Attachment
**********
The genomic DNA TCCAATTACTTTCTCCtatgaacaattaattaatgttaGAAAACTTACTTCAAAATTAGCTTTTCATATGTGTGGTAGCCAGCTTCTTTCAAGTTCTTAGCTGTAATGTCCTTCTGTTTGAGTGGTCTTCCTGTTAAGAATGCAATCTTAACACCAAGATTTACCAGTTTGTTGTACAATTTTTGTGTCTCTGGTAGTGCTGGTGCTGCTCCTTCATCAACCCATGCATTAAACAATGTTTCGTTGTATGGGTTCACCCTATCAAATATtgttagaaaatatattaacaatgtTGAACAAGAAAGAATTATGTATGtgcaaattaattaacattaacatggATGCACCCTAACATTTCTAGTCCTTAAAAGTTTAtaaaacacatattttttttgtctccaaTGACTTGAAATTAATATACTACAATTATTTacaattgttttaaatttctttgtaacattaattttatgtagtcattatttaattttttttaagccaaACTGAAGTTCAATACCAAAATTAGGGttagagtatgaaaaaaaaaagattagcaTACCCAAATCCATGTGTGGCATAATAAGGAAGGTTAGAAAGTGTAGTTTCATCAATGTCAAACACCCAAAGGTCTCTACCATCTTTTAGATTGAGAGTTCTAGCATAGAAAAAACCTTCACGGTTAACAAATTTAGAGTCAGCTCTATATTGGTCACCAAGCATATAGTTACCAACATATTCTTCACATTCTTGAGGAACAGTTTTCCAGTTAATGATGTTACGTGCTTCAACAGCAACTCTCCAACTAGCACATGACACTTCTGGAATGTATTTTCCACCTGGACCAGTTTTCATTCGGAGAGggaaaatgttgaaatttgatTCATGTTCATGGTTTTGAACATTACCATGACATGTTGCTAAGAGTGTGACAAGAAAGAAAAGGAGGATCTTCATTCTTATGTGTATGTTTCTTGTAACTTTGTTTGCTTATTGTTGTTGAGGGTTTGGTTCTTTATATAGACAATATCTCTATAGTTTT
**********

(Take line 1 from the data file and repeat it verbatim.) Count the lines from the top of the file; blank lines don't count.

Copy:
The genomic DNA TCCAATTACTTTCTCCtatgaacaattaattaatgttaGAAAACTTACTTCAAAATTAGCTTTTCATATGTGTGGTAGCCAGCTTCTTTCAAGTTCTTAGCTGTAATGTCCTTCTGTTTGAGTGGTCTTCCTGTTAAGAATGCAATCTTAACACCAAGATTTACCAGTTTGTTGTACAATTTTTGTGTCTCTGGTAGTGCTGGTGCTGCTCCTTCATCAACCCATGCATTAAACAATGTTTCGTTGTATGGGTTCACCCTATCAAATATtgttagaaaatatattaacaatgtTGAACAAGAAAGAATTATGTATGtgcaaattaattaacattaacatggATGCACCCTAACATTTCTAGTCCTTAAAAGTTTAtaaaacacatattttttttgtctccaaTGACTTGAAATTAATATACTACAATTATTTacaattgttttaaatttctttgtaacattaattttatgtagtcattatttaattttttttaagccaaACTGAAGTTCAATACCAAAATTAGGGttagagtatgaaaaaaaaaagattagcaTACCCAAATCCATGTGTGGCATAATAAGGAAGGTTAGAAAGTGTAGTTTCATCAATGTCAAACACCCAAAGGTCTCTACCATCTTTTAGATTGAGAGTTCTAGCATAGAAAAAACCTTCACGGTTAACAAATTTAGAGTCAGCTCTATATTGGTCACCAAGCATATAGTTACCAACATATTCTTCACATTCTTGAGGAACAGTTTTCCAGTTAATGATGTTACGTGCTTCAACAGCAACTCTCCAACTAGCACATGACACTTCTGGAATGTATTTTCCACCTGGACCAGTTTTCATTCGGAGAGggaaaatgttgaaatttgatTCATGTTCATGGTTTTGAACATTACCATGACATGTTGCTAAGAGTGTGACAAGAAAGAAAAGGAGGATCTTCATTCTTATGTGTATGTTTCTTGTAACTTTGTTTGCTTATTGTTGTTGAGGGTTTGGTTCTTTATATAGACAATATCTCTATAGTTTT